| <12||87 (24.8)||103 (29.2)**||195 (70.3)|
| 12||228 (21.2)||268 (25.6)||748 (74.9)|
| >12||573 (20.4)||549 (19.6)||2001 (75.8)|
|*χ2p<0.005; **χ2p<0.0001; †race/ethnicity missing for 221 respondents; ††education missing for 336 respondents|
Figure 1. Weighted proportion of respondents who reported receiving advice from a physician or other health professional to make lifestyle modifications to help lower blood pressure (by self-reported high blood pressure status)—Healthstyles 2002. Odds ratio (OR) and 95% confidence interval (CI) were obtained from multivariate logistic regression models with sex, age, and race/ethnicity as covariates.
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Overall, few respondents reported following advice to take action to go on a diet or change eating habits (13.4%), to reduce salt or sodium in diet (16.7%), or to exercise (6.3%) to lower their BP levels (Table III). Men were more likely to exercise than women (OR, 1.5; 95% CI, 1.1–1.9). Following advice to take action for diet change or salt reduction increased among successive age groups (p<0.0001). Following advice to take action was higher among blacks than whites for changing diet (OR, 2.6; 95% CI, 2.0–3.2), salt reduction (OR, 3.4; 95% CI, 2.7–4.3), and exercise (OR, 1.6; 95% CI, 1.2–2.3). Hispanics were also more likely to follow action to change diet (OR, 1.5; 95% CI, 1.1–2.0) and reduce salt (OR, 3.4; 95% CI, 2.7–4.3) than whites after adjustment for sex and age. Persons with >12 years of education were less likely to reduce salt intake (p<0.05). Respondents with self-reported HBP were more likely to report following advice to change diet (OR, 4.1; 95% CI, 3.4–5.0), to reduce salt or sodium from diet (OR, 5.3; 95% CI, 4.4–6.4), and to exercise (OR, 3.6; 95% CI, 2.8–4.7) than those without HBP, after adjustment for sex, age, and race/ethnicity (Figure 2).
Table III. Weighted Proportion of Respondents Who Reported Following Advice to Take Action to Make Specific Lifestyle Modifications to Lower Blood Pressure, by Select Characteristics
| ||Respondents (n [%]) Who Reported Taking Actionto:|
| ||goona Dietor Change||Cut Downon Saltor|| |
|Characteristic||Eating Habits||Sodiumin Diet||Exercise|
|Total||621 (13.4)||784 (16.7)||277 (6.3)|
|Sex|| || || |
| Men||260 (14.4)||311 (16.8)||134 (7.5)*|
| Women||361 (12.4)||473 (16.6)||143 (5.2)|
|Age (yr)|| || || |
| 18–44||170 (7.2)**||188 (8.2)**||99 (4.8)|
| 45–64||296 (19.1)||345 (21.2)||132 (9.0)|
| 65 and older||155 (22.9)||251 (36.2)||46 (6.3)|
|Race/ethnicity†|| || || |
| White||384 (12.0)||467 (14.5)||190 (6.3)|
| Black||130 (22.7)||183 (30.4)||54 (9.2)|
| Hispanic||79 (14.1)||99 (18.4)||26 (4.9)††|
|Education‡ (yr)|| || || |
| <12||57 (15.3)||80 (22.3)||18 (6.0)††|
| 12||134 (12.3)||210 (20.1)||66 (6.2)|
| >12||368 (13.3)||426 (15.2)||159 (5.6)|
|Percentages are based on number of respondents in the category who reported receiving advice to take the respective action (see Table II). *χ2p<0.005; **χ2p<0.0001; †race/ethnicity missing for 221 respondents; ††sample size too small for statistical reliability; ‡education missing for 336 respondents|
Figure 2. Weighted proportion of respondents who reported taking action following advice from a physician or other health professional to make lifestyle modifications to help lower their blood pressure (by self-reported high blood pressure status)—Healthstyles 2002. Odds ratio (OR) and 95% confidence interval (CI) were obtained from multivariate logistic regression models with sex, age, and race/ethnicity as covariates.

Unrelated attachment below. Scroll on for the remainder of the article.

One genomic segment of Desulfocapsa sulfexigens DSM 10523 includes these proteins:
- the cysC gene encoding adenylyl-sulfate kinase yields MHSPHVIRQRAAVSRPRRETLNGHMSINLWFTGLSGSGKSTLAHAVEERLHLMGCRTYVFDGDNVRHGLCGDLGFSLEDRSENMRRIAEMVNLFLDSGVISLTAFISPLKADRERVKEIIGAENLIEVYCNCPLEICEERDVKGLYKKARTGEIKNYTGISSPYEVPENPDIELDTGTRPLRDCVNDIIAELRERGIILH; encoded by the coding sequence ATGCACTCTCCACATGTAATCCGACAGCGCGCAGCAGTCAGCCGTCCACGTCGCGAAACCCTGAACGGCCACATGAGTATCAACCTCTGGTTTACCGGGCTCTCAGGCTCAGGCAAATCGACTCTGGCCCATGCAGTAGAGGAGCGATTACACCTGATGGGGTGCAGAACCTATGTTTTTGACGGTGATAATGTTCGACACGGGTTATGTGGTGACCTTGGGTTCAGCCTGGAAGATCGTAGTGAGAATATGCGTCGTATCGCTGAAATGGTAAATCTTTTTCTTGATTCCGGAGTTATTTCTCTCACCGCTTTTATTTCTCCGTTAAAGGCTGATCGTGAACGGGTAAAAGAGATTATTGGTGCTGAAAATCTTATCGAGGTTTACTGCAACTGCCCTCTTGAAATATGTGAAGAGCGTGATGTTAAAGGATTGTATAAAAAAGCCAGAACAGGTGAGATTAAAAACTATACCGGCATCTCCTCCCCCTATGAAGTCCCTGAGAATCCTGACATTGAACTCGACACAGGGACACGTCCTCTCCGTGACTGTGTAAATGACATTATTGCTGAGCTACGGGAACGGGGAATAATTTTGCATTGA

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Among self-reported HBP respondents who were prescribed antihypertensive medication, the prevalence of receiving advice from a health professional for diet and salt categories was significantly higher among those taking their medication than those not taking their medication (p<0.0001) (Table IV). Conversely, those not taking their medication reported receiving advice to exercise significantly more often than those taking their medication (p<0.0001). Similarly, among self-reported HBP respondents, current medication use was associated with a higher likelihood of following the advice for lifestyle modifications (p<0.0001).
Table IV. Weighted Proportion of Respondents With Self-Reported High Blood Pressure Who Reported Receiving Advice From a Physician or Other Health Professional and Taking Actions to Make Specific Lifestyle Modifications (n=865), by Current Medication Status
| ||Prescribed Antihypertensive (n [%])|
|Lifestyle Behavior Change||Taking (n=487)||Not Taking (n=378)|
|Received advice|| || |
| Go on diet or change eating habits*||315 (63.6)||135 (31.1)|
| Cut down on salt or sodium in diet*||337 (67.9)||131 (29.4)|
| Exercise*||133 (26.6)||240 (67.2)|
|Taking action|| || |
| Go on diet or change eating habits*||220 (45.6)||71 (16.7)|
| Cut down on salt or sodium in diet*||292 (58.9)||92 (20.8)|
| Exercise*||89 (19.7)||37 (9.1)**|
|*χ2p<0.0001 for unadjusted differences between medication groups; **sample size too small for statistical reliability|
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These 2002 findings provide important information about the current prevalence of self-reported HBP, advice received from health care providers, and related health behaviors. In this survey population, we observed that 20% of respondents reported that they have been advised that they have HBP. This estimate, based on self-reported information, is lower than the most recently reported prevalence (28.6%) of hypertension obtained from actual BP measurements and diagnosis in the National Health and Nutrition Examination Survey III (NHANES III), 1999–2002.12 Among Healthstyles respondents, the adjusted prevalence of self-reported HBP was higher in men than women. Black men had the highest prevalence of self-reported HBP compared with all others in this report. Similar disparities have been observed among persons with measured and diagnosed hypertension.5–8,12